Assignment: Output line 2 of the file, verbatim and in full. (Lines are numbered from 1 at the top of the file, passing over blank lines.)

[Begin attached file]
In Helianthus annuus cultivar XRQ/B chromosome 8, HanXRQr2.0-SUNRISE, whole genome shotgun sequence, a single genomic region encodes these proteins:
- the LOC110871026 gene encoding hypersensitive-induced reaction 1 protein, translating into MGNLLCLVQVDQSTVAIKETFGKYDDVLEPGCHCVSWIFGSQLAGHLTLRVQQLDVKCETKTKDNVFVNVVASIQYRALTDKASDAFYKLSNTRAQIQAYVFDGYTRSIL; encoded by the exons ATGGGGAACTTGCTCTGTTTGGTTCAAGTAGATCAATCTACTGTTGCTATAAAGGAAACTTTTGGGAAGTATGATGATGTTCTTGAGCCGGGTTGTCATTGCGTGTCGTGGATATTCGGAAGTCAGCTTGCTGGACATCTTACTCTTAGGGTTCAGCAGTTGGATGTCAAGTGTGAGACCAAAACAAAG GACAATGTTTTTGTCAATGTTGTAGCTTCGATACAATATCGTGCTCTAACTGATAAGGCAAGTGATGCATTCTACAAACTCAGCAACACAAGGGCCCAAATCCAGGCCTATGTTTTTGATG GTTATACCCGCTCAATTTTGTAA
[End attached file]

- the LOC110871026 gene encoding hypersensitive-induced reaction 1 protein, translating into MGNLLCLVQVDQSTVAIKETFGKYDDVLEPGCHCVSWIFGSQLAGHLTLRVQQLDVKCETKTKDNVFVNVVASIQYRALTDKASDAFYKLSNTRAQIQAYVFDGYTRSIL; encoded by the exons ATGGGGAACTTGCTCTGTTTGGTTCAAGTAGATCAATCTACTGTTGCTATAAAGGAAACTTTTGGGAAGTATGATGATGTTCTTGAGCCGGGTTGTCATTGCGTGTCGTGGATATTCGGAAGTCAGCTTGCTGGACATCTTACTCTTAGGGTTCAGCAGTTGGATGTCAAGTGTGAGACCAAAACAAAG GACAATGTTTTTGTCAATGTTGTAGCTTCGATACAATATCGTGCTCTAACTGATAAGGCAAGTGATGCATTCTACAAACTCAGCAACACAAGGGCCCAAATCCAGGCCTATGTTTTTGATG GTTATACCCGCTCAATTTTGTAA